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Citing Sources: Images, Charts, Graphs & Tables

We are transitioning to APA 7th ed. Check with your professor to see which APA edition they require.

Tips

Citing Information From an Image, Chart, Table or Graph

If you refer to information from an image, chart, table or graph, but do not reproduce it in your paper, create a citation both in-text and on your References list.

If the information is part of another format, for example a book, magazine article, encyclopedia, etc., cite the work it came from. For example if information came from a table in an article in a National Geographic magazine, you would cite the entire article.

If you are only making a passing reference to a well known image, you would not have to cite it, e.g. describing someone as having a Mona Lisa smile.

Title

Images may not have a set title. If this is the case give a description of the image [in square brackets] where you would normally put the title.

Author

If the author of an image is unknown, begin the citation with the image title, or with a description of the image in square brackets if it is untitled

Image from a Website - With a Title

Creator's Last Name, First Initial. Second Initial if Given. (Year of Publication, Month Day if Given).Title of image [Type of image]. Name of Website. URL 

Note: Include the type of image (e.g. photograph, painting, infographic, clip art) in square brackets after the image title. 

Example

Thomson, T. (1914). A northern lake [Painting]. Art Gallery of Ontario. https://ago.ca/collection/object/agoid.69220 

In-Text Paraphrase (Thomson, 1914)
In-Text Quote

(Thomson, 1914)

Note: As images do not have page numbers, paragraph numbers, subject headings or time stamps, this information is omitted from the citation.

Image from a Website - Untitled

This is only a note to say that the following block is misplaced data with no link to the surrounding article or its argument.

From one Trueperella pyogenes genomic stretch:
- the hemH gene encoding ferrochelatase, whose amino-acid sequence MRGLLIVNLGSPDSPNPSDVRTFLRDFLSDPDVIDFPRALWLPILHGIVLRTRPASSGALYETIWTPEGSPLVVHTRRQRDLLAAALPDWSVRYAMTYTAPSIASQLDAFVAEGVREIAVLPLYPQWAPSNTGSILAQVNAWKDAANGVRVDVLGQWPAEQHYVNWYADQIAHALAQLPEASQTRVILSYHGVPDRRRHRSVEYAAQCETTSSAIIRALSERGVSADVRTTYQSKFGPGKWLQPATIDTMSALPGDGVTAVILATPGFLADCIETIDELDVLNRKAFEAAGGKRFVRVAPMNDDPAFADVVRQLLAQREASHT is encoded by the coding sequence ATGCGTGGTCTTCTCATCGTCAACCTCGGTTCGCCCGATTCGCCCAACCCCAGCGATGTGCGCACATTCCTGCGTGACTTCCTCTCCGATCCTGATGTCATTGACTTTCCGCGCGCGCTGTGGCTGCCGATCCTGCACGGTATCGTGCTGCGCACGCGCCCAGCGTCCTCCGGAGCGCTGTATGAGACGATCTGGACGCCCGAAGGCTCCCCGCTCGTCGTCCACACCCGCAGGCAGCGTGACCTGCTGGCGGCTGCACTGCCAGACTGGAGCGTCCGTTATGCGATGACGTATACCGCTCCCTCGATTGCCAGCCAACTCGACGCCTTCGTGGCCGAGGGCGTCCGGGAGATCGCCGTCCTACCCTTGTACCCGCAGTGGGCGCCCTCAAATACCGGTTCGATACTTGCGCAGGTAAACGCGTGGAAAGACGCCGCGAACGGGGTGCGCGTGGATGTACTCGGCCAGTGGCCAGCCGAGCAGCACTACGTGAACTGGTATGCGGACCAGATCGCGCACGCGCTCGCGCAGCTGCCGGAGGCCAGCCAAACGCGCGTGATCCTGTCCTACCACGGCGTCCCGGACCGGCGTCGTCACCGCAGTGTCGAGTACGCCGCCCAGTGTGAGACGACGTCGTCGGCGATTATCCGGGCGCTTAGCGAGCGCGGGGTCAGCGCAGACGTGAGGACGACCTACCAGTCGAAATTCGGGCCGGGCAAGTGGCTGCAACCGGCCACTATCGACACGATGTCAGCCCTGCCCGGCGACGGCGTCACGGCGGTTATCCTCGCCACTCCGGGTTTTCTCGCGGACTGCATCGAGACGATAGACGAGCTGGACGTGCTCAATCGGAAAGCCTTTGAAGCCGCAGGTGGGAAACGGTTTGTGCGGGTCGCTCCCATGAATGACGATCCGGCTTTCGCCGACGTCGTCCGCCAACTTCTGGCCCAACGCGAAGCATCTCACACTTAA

Creator's Last Name, First Initial. Second Initial if Given. (Year of Publication, Month Day if Given).[Image description]. Name of Website. URL 

Note: If an image has no title, instead include a brief description of the type of image (e.g. photograph, drawing, infographic, clip art) and its contents in square brackets. 

Example

Yarinskaya, I. (2019). [Photograph depicting a polar bear walking on a road on the outskirts of Norilsk, Russia]. Time. https://time.com/2019-photos/

In-Text Paraphrase (Yarinskaya, 2019)
In-Text Quote

(Yarinskaya, 2019)

Note: As images do not have page numbers, paragraph numbers, subject headings or time stamps, this information is omitted from the citation.

Reproducing Images, Charts, Tables & Graphs

Reproducing happens when you copy or recreate an image, table, graph or chart that is not your original creation. If you reproduce one of these works in your assignment, you must include a figure number and a title above the image, chart, table or graph, and a note below the image, chart, table or graph with a copyright attribution. 

Figure Numbers

Each image you reproduce in your paper should be assigned a figure number, starting with number 1 for the first image used in the assignment. The figure number should be above the image, and should be followed by an image title. 

If you are reproducing images in a PowerPoint presentation, figure numbers and image titles are not required.

Copyright Attributions

If you reproduce an image in an assignment, you must include a copyright attribution for that image. A copyright attribution is similar to a citation, but in a different order: title, author, date, site name, URL, followed by the name of the Creative Commons license (if applicable). It takes the place of an in-text citation, and no references list entry is required for a reproduced image.

Certain stock images and clip art are licensed for use with no attribution required. This is the case for the clip art in Microsoft Office software such as Word and PowerPoint. These images can be reproduced without a copyright attribution or a citation; however, if the image is reproduced in an essay or report a figure number and image title are still required. 

If you are not sure about an image's copyright status, contact the copyright holder for permission before using the image.

Example

Figure 1

Lava the sled dog

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Note. From Lava [Photograph], by Denali National Park and Preserve, 2013, Flickr (https://www.flickr.com/photos/denalinps/8639280606/). CC BY 2.0.

Clip Art

According to APA 7th Edition, clip art images from Microsoft programs such as Word and Microsoft PowerPoint do not need a citation, as the licenses for these programs allow for their images to be used in academic assignments with no attribution required.

However, clip art found online may require a copyright attribution and/or a citation. Check the copyright status of the image to determine this (copyright status is usually determined by a copyright symbol or the word "copyright" followed by information, and is typically found beneath an image). If a citation is required, see examples for Image from a Website - With a Title or Image from a Website - Untitled, above.